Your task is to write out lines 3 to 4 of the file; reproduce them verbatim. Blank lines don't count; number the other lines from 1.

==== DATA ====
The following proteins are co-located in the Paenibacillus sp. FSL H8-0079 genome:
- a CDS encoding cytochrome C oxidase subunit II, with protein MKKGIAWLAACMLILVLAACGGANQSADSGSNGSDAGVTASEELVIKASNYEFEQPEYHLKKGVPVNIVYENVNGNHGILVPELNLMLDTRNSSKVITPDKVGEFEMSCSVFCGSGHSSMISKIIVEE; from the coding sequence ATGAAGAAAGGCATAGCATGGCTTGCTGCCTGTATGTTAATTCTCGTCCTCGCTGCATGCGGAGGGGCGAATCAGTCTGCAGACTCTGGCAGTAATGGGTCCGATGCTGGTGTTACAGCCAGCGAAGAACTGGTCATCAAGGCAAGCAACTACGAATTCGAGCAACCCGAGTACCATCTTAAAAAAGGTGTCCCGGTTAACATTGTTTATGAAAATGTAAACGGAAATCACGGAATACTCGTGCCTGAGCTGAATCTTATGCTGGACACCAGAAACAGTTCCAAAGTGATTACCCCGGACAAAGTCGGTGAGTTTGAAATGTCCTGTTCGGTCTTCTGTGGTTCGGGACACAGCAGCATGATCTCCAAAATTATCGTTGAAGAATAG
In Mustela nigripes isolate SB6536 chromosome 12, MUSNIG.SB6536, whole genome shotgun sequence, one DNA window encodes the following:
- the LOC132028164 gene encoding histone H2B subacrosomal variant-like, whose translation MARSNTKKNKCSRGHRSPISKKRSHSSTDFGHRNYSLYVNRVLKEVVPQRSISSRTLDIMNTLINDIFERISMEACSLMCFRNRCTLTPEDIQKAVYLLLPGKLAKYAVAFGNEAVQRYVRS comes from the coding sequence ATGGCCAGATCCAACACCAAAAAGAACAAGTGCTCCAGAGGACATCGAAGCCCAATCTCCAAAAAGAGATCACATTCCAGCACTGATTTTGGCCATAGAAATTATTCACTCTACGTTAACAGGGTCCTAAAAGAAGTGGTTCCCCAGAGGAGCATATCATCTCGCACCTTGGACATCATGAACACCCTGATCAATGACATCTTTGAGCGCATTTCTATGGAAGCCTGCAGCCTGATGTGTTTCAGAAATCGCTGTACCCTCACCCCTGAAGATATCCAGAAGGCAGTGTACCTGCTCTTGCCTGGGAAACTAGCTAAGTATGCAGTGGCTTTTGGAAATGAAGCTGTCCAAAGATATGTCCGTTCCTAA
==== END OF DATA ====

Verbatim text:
In Mustela nigripes isolate SB6536 chromosome 12, MUSNIG.SB6536, whole genome shotgun sequence, one DNA window encodes the following:
- the LOC132028164 gene encoding histone H2B subacrosomal variant-like, whose translation MARSNTKKNKCSRGHRSPISKKRSHSSTDFGHRNYSLYVNRVLKEVVPQRSISSRTLDIMNTLINDIFERISMEACSLMCFRNRCTLTPEDIQKAVYLLLPGKLAKYAVAFGNEAVQRYVRS comes from the coding sequence ATGGCCAGATCCAACACCAAAAAGAACAAGTGCTCCAGAGGACATCGAAGCCCAATCTCCAAAAAGAGATCACATTCCAGCACTGATTTTGGCCATAGAAATTATTCACTCTACGTTAACAGGGTCCTAAAAGAAGTGGTTCCCCAGAGGAGCATATCATCTCGCACCTTGGACATCATGAACACCCTGATCAATGACATCTTTGAGCGCATTTCTATGGAAGCCTGCAGCCTGATGTGTTTCAGAAATCGCTGTACCCTCACCCCTGAAGATATCCAGAAGGCAGTGTACCTGCTCTTGCCTGGGAAACTAGCTAAGTATGCAGTGGCTTTTGGAAATGAAGCTGTCCAAAGATATGTCCGTTCCTAA